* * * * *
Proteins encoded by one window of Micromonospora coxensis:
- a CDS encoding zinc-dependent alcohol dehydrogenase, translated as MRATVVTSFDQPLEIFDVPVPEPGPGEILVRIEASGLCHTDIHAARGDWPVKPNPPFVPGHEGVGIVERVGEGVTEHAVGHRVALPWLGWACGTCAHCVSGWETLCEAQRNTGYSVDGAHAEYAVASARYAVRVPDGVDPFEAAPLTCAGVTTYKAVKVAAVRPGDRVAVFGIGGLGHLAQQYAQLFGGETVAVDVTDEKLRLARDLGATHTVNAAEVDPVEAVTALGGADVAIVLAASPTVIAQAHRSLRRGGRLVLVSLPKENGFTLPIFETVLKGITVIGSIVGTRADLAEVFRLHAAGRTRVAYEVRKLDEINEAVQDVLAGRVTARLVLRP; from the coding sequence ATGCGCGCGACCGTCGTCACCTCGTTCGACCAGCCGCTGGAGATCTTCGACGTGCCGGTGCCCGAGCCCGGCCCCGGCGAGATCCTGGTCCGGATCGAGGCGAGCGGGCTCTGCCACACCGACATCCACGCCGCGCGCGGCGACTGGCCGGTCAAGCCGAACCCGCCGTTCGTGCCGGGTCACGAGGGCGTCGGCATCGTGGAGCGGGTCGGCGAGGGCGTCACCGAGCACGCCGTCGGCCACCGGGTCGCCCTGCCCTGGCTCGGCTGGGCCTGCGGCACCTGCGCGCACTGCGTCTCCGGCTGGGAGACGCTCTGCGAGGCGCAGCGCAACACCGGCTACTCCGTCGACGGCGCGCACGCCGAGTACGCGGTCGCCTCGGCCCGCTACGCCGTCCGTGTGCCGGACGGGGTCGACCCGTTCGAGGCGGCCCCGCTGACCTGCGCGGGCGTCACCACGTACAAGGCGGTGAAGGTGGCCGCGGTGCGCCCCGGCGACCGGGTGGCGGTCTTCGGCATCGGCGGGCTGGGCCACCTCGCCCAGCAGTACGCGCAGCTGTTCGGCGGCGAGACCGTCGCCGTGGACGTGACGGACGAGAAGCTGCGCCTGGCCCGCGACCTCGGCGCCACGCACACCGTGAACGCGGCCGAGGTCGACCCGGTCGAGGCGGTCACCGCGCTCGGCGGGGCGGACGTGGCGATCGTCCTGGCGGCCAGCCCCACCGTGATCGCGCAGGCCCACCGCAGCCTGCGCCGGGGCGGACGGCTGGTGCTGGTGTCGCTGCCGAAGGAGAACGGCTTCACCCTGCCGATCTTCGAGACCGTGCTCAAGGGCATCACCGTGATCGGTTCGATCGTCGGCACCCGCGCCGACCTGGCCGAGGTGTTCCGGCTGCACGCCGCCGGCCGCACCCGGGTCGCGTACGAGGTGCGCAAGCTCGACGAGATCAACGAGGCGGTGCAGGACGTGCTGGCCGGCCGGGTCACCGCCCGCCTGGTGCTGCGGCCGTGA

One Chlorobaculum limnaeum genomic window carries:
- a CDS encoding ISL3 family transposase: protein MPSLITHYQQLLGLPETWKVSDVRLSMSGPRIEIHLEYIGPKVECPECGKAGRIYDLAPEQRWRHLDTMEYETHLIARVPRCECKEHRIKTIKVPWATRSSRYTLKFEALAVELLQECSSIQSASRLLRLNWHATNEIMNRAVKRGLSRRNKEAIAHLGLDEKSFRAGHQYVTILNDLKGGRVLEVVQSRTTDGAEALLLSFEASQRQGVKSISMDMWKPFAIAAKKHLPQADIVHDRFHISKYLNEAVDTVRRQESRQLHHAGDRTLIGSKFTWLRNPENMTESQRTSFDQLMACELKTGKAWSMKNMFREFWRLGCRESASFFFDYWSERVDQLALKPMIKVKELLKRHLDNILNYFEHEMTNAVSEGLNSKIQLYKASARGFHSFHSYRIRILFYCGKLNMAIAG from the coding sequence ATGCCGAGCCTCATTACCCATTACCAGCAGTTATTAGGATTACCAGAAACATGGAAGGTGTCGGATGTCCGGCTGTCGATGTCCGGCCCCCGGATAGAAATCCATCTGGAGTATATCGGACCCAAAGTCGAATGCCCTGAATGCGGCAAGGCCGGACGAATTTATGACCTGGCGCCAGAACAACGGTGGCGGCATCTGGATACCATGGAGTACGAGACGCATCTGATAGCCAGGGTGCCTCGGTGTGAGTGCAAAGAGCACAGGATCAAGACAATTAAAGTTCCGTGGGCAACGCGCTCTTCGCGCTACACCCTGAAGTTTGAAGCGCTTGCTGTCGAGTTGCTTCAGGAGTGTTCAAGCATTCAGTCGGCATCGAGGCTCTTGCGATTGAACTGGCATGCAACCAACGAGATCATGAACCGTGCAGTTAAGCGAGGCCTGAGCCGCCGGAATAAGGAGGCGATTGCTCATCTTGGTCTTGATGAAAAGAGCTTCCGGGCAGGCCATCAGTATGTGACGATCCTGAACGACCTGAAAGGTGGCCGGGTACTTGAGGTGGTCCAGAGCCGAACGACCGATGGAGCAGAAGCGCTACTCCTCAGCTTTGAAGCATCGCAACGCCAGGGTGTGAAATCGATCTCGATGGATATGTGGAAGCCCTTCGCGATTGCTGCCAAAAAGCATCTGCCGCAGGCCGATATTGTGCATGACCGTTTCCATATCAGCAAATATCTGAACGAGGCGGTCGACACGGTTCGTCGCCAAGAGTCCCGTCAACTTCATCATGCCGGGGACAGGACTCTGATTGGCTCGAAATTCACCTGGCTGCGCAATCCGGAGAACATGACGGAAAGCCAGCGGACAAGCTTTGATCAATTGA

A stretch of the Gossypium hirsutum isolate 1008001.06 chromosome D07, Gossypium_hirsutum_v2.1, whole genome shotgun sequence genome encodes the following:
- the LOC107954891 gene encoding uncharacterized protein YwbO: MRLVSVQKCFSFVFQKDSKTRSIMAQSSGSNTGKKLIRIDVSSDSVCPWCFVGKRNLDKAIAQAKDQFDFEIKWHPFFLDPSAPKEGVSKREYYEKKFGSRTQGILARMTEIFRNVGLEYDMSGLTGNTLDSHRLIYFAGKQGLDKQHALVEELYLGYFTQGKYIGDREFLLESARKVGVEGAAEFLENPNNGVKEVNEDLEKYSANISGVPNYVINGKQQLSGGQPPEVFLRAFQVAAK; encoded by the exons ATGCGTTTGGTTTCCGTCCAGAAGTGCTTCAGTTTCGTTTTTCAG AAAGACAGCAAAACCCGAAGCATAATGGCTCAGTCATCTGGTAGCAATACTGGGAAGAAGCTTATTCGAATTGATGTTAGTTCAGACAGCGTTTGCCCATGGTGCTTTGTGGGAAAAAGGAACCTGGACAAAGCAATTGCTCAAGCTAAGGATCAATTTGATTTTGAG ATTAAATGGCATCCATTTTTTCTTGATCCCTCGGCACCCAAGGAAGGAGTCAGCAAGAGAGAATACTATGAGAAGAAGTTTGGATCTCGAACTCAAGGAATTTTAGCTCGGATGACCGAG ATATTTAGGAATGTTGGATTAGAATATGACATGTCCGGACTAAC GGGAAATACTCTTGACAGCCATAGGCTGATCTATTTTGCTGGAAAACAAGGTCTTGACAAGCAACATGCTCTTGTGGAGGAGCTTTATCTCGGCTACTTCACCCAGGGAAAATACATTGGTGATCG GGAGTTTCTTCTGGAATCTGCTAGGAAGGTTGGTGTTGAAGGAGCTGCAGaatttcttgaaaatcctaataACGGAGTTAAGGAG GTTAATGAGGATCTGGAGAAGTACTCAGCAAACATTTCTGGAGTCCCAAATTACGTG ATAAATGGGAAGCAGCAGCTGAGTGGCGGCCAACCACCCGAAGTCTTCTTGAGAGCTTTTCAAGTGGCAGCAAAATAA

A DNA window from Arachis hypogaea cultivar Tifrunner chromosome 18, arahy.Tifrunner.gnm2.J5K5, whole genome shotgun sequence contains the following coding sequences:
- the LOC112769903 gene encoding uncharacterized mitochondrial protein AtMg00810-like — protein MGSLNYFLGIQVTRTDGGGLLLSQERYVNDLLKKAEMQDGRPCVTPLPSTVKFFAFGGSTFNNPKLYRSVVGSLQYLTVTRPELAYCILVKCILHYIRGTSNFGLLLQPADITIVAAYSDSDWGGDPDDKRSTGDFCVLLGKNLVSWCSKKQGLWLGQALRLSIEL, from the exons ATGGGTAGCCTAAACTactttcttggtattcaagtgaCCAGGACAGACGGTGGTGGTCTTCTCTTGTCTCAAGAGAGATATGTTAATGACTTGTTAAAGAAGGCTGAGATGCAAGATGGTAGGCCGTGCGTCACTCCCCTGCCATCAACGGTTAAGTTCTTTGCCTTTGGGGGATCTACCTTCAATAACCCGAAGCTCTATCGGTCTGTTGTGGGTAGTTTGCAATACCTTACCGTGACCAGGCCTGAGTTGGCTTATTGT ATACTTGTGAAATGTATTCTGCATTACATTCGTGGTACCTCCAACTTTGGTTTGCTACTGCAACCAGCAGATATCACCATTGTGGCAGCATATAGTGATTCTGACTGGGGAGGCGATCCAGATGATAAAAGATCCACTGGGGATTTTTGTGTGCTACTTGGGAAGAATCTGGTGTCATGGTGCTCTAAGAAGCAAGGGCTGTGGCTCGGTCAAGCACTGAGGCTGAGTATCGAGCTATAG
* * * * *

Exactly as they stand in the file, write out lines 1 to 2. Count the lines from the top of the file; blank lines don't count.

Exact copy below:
Proteins encoded by one window of Micromonospora coxensis:
- a CDS encoding zinc-dependent alcohol dehydrogenase, translated as MRATVVTSFDQPLEIFDVPVPEPGPGEILVRIEASGLCHTDIHAARGDWPVKPNPPFVPGHEGVGIVERVGEGVTEHAVGHRVALPWLGWACGTCAHCVSGWETLCEAQRNTGYSVDGAHAEYAVASARYAVRVPDGVDPFEAAPLTCAGVTTYKAVKVAAVRPGDRVAVFGIGGLGHLAQQYAQLFGGETVAVDVTDEKLRLARDLGATHTVNAAEVDPVEAVTALGGADVAIVLAASPTVIAQAHRSLRRGGRLVLVSLPKENGFTLPIFETVLKGITVIGSIVGTRADLAEVFRLHAAGRTRVAYEVRKLDEINEAVQDVLAGRVTARLVLRP; from the coding sequence ATGCGCGCGACCGTCGTCACCTCGTTCGACCAGCCGCTGGAGATCTTCGACGTGCCGGTGCCCGAGCCCGGCCCCGGCGAGATCCTGGTCCGGATCGAGGCGAGCGGGCTCTGCCACACCGACATCCACGCCGCGCGCGGCGACTGGCCGGTCAAGCCGAACCCGCCGTTCGTGCCGGGTCACGAGGGCGTCGGCATCGTGGAGCGGGTCGGCGAGGGCGTCACCGAGCACGCCGTCGGCCACCGGGTCGCCCTGCCCTGGCTCGGCTGGGCCTGCGGCACCTGCGCGCACTGCGTCTCCGGCTGGGAGACGCTCTGCGAGGCGCAGCGCAACACCGGCTACTCCGTCGACGGCGCGCACGCCGAGTACGCGGTCGCCTCGGCCCGCTACGCCGTCCGTGTGCCGGACGGGGTCGACCCGTTCGAGGCGGCCCCGCTGACCTGCGCGGGCGTCACCACGTACAAGGCGGTGAAGGTGGCCGCGGTGCGCCCCGGCGACCGGGTGGCGGTCTTCGGCATCGGCGGGCTGGGCCACCTCGCCCAGCAGTACGCGCAGCTGTTCGGCGGCGAGACCGTCGCCGTGGACGTGACGGACGAGAAGCTGCGCCTGGCCCGCGACCTCGGCGCCACGCACACCGTGAACGCGGCCGAGGTCGACCCGGTCGAGGCGGTCACCGCGCTCGGCGGGGCGGACGTGGCGATCGTCCTGGCGGCCAGCCCCACCGTGATCGCGCAGGCCCACCGCAGCCTGCGCCGGGGCGGACGGCTGGTGCTGGTGTCGCTGCCGAAGGAGAACGGCTTCACCCTGCCGATCTTCGAGACCGTGCTCAAGGGCATCACCGTGATCGGTTCGATCGTCGGCACCCGCGCCGACCTGGCCGAGGTGTTCCGGCTGCACGCCGCCGGCCGCACCCGGGTCGCGTACGAGGTGCGCAAGCTCGACGAGATCAACGAGGCGGTGCAGGACGTGCTGGCCGGCCGGGTCACCGCCCGCCTGGTGCTGCGGCCGTGA